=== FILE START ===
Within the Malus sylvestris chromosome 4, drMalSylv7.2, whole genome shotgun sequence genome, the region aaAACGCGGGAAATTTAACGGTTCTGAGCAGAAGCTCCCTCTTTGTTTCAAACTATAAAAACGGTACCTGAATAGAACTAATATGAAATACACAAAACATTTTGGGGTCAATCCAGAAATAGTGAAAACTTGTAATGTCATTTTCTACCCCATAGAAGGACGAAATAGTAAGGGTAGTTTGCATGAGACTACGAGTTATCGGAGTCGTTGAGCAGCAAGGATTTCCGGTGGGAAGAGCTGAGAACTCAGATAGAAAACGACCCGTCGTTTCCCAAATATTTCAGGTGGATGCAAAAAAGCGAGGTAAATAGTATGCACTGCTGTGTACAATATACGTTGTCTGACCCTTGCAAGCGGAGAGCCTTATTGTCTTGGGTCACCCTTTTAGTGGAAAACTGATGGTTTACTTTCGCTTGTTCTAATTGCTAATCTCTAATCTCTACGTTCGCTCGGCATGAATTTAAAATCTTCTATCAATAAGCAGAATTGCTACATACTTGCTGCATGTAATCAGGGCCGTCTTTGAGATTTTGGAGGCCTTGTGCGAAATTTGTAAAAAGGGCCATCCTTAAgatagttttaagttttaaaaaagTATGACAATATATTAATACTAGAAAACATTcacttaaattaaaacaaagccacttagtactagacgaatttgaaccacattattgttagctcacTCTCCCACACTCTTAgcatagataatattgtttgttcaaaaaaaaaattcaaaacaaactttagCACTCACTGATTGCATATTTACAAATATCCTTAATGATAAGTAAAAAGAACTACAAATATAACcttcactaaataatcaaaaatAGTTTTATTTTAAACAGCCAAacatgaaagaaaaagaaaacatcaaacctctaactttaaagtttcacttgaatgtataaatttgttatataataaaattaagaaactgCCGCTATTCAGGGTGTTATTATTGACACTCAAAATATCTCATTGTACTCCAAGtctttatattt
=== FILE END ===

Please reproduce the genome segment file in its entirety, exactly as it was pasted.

Within the Malus sylvestris chromosome 4, drMalSylv7.2, whole genome shotgun sequence genome, the region aaAACGCGGGAAATTTAACGGTTCTGAGCAGAAGCTCCCTCTTTGTTTCAAACTATAAAAACGGTACCTGAATAGAACTAATATGAAATACACAAAACATTTTGGGGTCAATCCAGAAATAGTGAAAACTTGTAATGTCATTTTCTACCCCATAGAAGGACGAAATAGTAAGGGTAGTTTGCATGAGACTACGAGTTATCGGAGTCGTTGAGCAGCAAGGATTTCCGGTGGGAAGAGCTGAGAACTCAGATAGAAAACGACCCGTCGTTTCCCAAATATTTCAGGTGGATGCAAAAAAGCGAGGTAAATAGTATGCACTGCTGTGTACAATATACGTTGTCTGACCCTTGCAAGCGGAGAGCCTTATTGTCTTGGGTCACCCTTTTAGTGGAAAACTGATGGTTTACTTTCGCTTGTTCTAATTGCTAATCTCTAATCTCTACGTTCGCTCGGCATGAATTTAAAATCTTCTATCAATAAGCAGAATTGCTACATACTTGCTGCATGTAATCAGGGCCGTCTTTGAGATTTTGGAGGCCTTGTGCGAAATTTGTAAAAAGGGCCATCCTTAAgatagttttaagttttaaaaaagTATGACAATATATTAATACTAGAAAACATTcacttaaattaaaacaaagccacttagtactagacgaatttgaaccacattattgttagctcacTCTCCCACACTCTTAgcatagataatattgtttgttcaaaaaaaaaattcaaaacaaactttagCACTCACTGATTGCATATTTACAAATATCCTTAATGATAAGTAAAAAGAACTACAAATATAACcttcactaaataatcaaaaatAGTTTTATTTTAAACAGCCAAacatgaaagaaaaagaaaacatcaaacctctaactttaaagtttcacttgaatgtataaatttgttatataataaaattaagaaactgCCGCTATTCAGGGTGTTATTATTGACACTCAAAATATCTCATTGTACTCCAAGtctttatattt